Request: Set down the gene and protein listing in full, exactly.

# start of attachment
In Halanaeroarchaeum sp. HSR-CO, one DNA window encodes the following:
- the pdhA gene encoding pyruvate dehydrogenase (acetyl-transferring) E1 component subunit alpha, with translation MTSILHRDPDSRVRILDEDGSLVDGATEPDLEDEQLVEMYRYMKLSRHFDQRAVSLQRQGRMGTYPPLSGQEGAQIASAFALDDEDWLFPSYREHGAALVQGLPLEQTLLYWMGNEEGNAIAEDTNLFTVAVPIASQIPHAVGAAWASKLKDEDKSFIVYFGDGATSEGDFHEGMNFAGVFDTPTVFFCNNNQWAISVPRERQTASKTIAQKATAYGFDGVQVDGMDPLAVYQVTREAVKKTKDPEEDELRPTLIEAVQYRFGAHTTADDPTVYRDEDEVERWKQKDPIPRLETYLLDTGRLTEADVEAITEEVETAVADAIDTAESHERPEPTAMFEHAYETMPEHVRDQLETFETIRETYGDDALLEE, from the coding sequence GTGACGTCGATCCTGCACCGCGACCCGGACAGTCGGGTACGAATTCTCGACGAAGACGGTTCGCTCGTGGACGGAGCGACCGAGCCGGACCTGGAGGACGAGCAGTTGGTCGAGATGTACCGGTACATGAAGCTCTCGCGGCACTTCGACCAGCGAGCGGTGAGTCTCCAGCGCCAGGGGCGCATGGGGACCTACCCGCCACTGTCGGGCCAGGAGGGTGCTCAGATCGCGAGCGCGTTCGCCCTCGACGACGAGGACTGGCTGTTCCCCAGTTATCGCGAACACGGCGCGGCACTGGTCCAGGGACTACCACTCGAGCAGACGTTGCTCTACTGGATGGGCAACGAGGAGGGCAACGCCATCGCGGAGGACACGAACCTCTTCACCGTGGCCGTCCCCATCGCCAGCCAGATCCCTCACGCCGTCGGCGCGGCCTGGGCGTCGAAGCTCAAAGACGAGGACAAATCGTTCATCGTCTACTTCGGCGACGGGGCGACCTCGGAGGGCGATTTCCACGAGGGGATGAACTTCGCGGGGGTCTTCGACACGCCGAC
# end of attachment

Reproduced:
In Halanaeroarchaeum sp. HSR-CO, one DNA window encodes the following:
- the pdhA gene encoding pyruvate dehydrogenase (acetyl-transferring) E1 component subunit alpha, with translation MTSILHRDPDSRVRILDEDGSLVDGATEPDLEDEQLVEMYRYMKLSRHFDQRAVSLQRQGRMGTYPPLSGQEGAQIASAFALDDEDWLFPSYREHGAALVQGLPLEQTLLYWMGNEEGNAIAEDTNLFTVAVPIASQIPHAVGAAWASKLKDEDKSFIVYFGDGATSEGDFHEGMNFAGVFDTPTVFFCNNNQWAISVPRERQTASKTIAQKATAYGFDGVQVDGMDPLAVYQVTREAVKKTKDPEEDELRPTLIEAVQYRFGAHTTADDPTVYRDEDEVERWKQKDPIPRLETYLLDTGRLTEADVEAITEEVETAVADAIDTAESHERPEPTAMFEHAYETMPEHVRDQLETFETIRETYGDDALLEE, from the coding sequence GTGACGTCGATCCTGCACCGCGACCCGGACAGTCGGGTACGAATTCTCGACGAAGACGGTTCGCTCGTGGACGGAGCGACCGAGCCGGACCTGGAGGACGAGCAGTTGGTCGAGATGTACCGGTACATGAAGCTCTCGCGGCACTTCGACCAGCGAGCGGTGAGTCTCCAGCGCCAGGGGCGCATGGGGACCTACCCGCCACTGTCGGGCCAGGAGGGTGCTCAGATCGCGAGCGCGTTCGCCCTCGACGACGAGGACTGGCTGTTCCCCAGTTATCGCGAACACGGCGCGGCACTGGTCCAGGGACTACCACTCGAGCAGACGTTGCTCTACTGGATGGGCAACGAGGAGGGCAACGCCATCGCGGAGGACACGAACCTCTTCACCGTGGCCGTCCCCATCGCCAGCCAGATCCCTCACGCCGTCGGCGCGGCCTGGGCGTCGAAGCTCAAAGACGAGGACAAATCGTTCATCGTCTACTTCGGCGACGGGGCGACCTCGGAGGGCGATTTCCACGAGGGGATGAACTTCGCGGGGGTCTTCGACACGCCGAC